By Ben Goddard - 02/11/09 05:29 PM EST
Several times during the 2008 campaign I wrote about the likelihood of a President Obama going over the heads of Congress and taking his case for his agenda directly to the people, creating grassroots pressure to give him what he wants. We’ve seen him give that tactic a trial run, with somewhat mixed results.
On message, the president gets high marks, despite criticism that his talk of the Great Depression might scare Americans into hiding money in their mattresses rather than spending or investing. Several proprietary polls I’ve seen recently suggest there is little fear of that. Americans know the mess our country is in. They don’t want the Pollyanna pronouncements that typified the previous administration’s claims of progress in Iraq or on the economy. They’ve had enough of that. They want an honest acknowledgement of our plight and a vision of how we get out of this mess.
Obama has been giving it to them in stirring stump speeches in Elkhart, Ind., and Fort Myers, Fla. In both those venues and in his first White House news conference, the president has shown confidence, which is just what Americans need to see from their leaders right now. On the road he’s shown empathy, another important quality missing from the White House the last eight years. The most striking example was the Bill Clinton-like hug for the homeless woman in Fort Myers. Most news cameras also caught the emotional look on the face of a woman a few rows back as she silently mouthed the words “We love you, Barack.”
A lot of her fellow Americans share that emotion. Polls have shown Obama with an approval rating ranging from a low of 61 percent (in a Rasmussen survey) to a high of 76 percent (in a CNN study). Meanwhile, the Congress gets a 32 percent approval rating. Support for the president’s stimulus plan is in the mid-50s, suggesting that Republican criticism of the proposal has some traction. The interesting thing to watch will be if the president’s personal popularity and his sales trips to crucial states will help buoy support for the plan, although that may well be made moot if the House and Senate can come to an agreement this week.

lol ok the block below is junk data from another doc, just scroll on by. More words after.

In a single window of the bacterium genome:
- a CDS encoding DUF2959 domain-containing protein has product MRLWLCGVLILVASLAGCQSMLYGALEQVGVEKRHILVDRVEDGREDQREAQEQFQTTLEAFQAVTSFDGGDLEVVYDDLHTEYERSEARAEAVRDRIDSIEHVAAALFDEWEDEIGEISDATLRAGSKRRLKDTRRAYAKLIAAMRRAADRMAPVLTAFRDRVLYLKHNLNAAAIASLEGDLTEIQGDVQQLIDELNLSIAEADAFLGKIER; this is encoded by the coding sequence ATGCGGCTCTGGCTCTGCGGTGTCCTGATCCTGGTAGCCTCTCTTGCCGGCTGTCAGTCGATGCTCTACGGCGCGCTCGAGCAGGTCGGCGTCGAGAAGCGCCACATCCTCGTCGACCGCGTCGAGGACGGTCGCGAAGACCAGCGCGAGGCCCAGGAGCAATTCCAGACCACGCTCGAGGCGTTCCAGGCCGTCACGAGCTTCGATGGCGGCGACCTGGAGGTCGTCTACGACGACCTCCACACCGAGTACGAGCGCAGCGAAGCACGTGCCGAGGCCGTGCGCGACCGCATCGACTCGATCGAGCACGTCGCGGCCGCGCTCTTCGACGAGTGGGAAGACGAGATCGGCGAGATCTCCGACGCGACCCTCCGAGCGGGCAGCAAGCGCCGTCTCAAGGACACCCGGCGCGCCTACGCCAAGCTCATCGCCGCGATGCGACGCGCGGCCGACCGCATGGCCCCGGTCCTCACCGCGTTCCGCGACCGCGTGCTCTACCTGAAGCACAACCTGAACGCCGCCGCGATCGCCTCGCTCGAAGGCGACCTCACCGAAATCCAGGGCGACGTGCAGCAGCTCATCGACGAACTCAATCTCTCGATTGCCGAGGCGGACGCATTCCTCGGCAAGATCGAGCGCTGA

We have seen past presidents take to the hustings to build support for their proposals. But just drawing admiring crowds for the television cameras and racking up high poll numbers does not automatically produce votes on Capitol Hill. Any successful advocacy campaign — and that’s what Obama is running now — needs to generate popular support and then turn that support into pressure felt by members of Congress. That is what makes votes move. As longtime Illinois Sen. Everett Dirksen (R) famously said, “When I feel the heat, I see the light.”
Obama built a machine during the 2008 campaign to produce that heat. He has converted the names and the management of that effort into something called “Organizing for America,” which is run through the Democratic National Committee. He also has MoveOn.org providing “independent” third-party support for his agenda. We have yet to see these groups produce the kind of heat they generated in the presidential campaign, however. The potential is there; Obama supporters just need to figure out how to activate their online army to have an impact.
In the current fight over the president’s stimulus package Obama’s army is hindered by who they are and whom they need to influence. To get any truly bipartisan support in the House they need to affect Republican members, most of whom represent conservative districts. Those House members couldn’t care less about Obama’s strong approval ratings or the great television his campaign stops in Florida and Indiana made for. Conservative Republicans are never going to support a stimulus with the kind of government spending Obama proposes, so there is no incentive for someone who represents such a district to be influenced by his tour or his strong poll numbers. Gov. Charlie Crist (R) may show up at a Florida rally or California Gov. Arnold Schwarzenegger (R) may shout his support from the left coast, but what remains of the Republican base isn’t going to budge in its opposition.
Yes, he ran on bipartisanship. But President Obama needs votes in the tough battles ahead. That likely means focusing his efforts on Democrats and centrist GOP members, like the three senators who supported his stimulus package. They and other centrists, like Crist and Schwarzenegger, are not so insulated from the heat he’s proven he can generate among the grass roots.
Goddard is a founding partner of political consultants Goddard Claussen. E-mail: firstname.lastname@example.org